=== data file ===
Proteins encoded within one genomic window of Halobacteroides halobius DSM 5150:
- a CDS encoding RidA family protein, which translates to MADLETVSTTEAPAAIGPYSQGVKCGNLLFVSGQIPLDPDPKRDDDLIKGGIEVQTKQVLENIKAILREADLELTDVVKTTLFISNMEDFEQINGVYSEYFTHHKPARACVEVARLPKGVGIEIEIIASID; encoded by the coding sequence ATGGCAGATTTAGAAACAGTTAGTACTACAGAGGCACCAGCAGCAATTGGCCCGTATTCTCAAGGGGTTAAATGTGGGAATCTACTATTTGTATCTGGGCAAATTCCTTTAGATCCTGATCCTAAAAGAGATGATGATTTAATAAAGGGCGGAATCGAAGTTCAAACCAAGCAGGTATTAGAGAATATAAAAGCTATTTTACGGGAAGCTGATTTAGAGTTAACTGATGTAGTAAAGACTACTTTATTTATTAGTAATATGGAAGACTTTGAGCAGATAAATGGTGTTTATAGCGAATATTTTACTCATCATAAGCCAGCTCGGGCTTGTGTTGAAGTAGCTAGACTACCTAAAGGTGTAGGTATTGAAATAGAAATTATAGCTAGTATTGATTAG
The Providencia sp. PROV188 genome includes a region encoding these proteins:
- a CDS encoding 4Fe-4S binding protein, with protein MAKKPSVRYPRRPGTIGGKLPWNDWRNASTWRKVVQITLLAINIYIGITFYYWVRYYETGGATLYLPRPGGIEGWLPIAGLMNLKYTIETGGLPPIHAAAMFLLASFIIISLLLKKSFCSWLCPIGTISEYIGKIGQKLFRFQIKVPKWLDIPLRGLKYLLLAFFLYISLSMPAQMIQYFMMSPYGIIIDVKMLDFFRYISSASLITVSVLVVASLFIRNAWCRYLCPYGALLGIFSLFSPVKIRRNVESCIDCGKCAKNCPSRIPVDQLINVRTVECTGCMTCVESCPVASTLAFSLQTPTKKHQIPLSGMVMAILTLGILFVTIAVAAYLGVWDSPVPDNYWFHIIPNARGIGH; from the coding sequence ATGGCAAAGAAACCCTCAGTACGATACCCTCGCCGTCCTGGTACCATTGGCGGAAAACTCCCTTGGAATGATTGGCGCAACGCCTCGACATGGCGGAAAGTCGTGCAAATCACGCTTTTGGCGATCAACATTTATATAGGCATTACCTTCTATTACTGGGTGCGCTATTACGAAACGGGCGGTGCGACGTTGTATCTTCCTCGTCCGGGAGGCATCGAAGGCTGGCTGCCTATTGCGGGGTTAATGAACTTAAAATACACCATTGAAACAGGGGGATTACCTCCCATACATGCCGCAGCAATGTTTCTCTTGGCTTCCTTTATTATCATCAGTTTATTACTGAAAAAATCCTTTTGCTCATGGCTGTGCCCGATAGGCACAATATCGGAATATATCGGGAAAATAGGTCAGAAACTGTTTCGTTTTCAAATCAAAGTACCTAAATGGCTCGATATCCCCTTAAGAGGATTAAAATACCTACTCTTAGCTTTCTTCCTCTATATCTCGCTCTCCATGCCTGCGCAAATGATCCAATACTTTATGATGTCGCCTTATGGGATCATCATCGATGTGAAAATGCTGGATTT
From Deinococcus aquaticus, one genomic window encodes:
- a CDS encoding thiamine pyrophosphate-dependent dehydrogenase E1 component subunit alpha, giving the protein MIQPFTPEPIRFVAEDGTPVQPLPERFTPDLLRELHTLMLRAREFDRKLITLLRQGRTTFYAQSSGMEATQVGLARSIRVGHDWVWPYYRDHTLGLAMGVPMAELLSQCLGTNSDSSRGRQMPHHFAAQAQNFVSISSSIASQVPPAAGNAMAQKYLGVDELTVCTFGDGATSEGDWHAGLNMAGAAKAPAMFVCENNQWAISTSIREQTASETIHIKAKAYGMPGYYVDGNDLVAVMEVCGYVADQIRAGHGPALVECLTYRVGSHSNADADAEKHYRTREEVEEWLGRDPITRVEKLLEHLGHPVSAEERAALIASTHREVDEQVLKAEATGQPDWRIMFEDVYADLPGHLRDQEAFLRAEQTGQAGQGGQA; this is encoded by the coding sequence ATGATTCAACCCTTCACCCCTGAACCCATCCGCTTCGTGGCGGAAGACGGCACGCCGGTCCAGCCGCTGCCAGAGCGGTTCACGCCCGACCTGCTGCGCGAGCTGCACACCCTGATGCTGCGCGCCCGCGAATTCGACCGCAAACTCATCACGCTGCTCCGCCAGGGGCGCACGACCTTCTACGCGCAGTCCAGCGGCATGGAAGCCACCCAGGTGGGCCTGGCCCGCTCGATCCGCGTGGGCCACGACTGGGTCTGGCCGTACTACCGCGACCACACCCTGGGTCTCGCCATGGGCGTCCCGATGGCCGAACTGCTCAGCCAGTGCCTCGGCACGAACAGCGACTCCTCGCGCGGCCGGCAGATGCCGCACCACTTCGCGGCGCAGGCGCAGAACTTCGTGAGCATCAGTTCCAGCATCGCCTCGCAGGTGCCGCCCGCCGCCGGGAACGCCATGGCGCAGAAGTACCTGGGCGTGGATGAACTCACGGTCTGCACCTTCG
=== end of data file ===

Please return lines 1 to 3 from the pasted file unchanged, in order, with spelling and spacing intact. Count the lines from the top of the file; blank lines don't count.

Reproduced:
Proteins encoded within one genomic window of Halobacteroides halobius DSM 5150:
- a CDS encoding RidA family protein, which translates to MADLETVSTTEAPAAIGPYSQGVKCGNLLFVSGQIPLDPDPKRDDDLIKGGIEVQTKQVLENIKAILREADLELTDVVKTTLFISNMEDFEQINGVYSEYFTHHKPARACVEVARLPKGVGIEIEIIASID; encoded by the coding sequence ATGGCAGATTTAGAAACAGTTAGTACTACAGAGGCACCAGCAGCAATTGGCCCGTATTCTCAAGGGGTTAAATGTGGGAATCTACTATTTGTATCTGGGCAAATTCCTTTAGATCCTGATCCTAAAAGAGATGATGATTTAATAAAGGGCGGAATCGAAGTTCAAACCAAGCAGGTATTAGAGAATATAAAAGCTATTTTACGGGAAGCTGATTTAGAGTTAACTGATGTAGTAAAGACTACTTTATTTATTAGTAATATGGAAGACTTTGAGCAGATAAATGGTGTTTATAGCGAATATTTTACTCATCATAAGCCAGCTCGGGCTTGTGTTGAAGTAGCTAGACTACCTAAAGGTGTAGGTATTGAAATAGAAATTATAGCTAGTATTGATTAG
The Providencia sp. PROV188 genome includes a region encoding these proteins: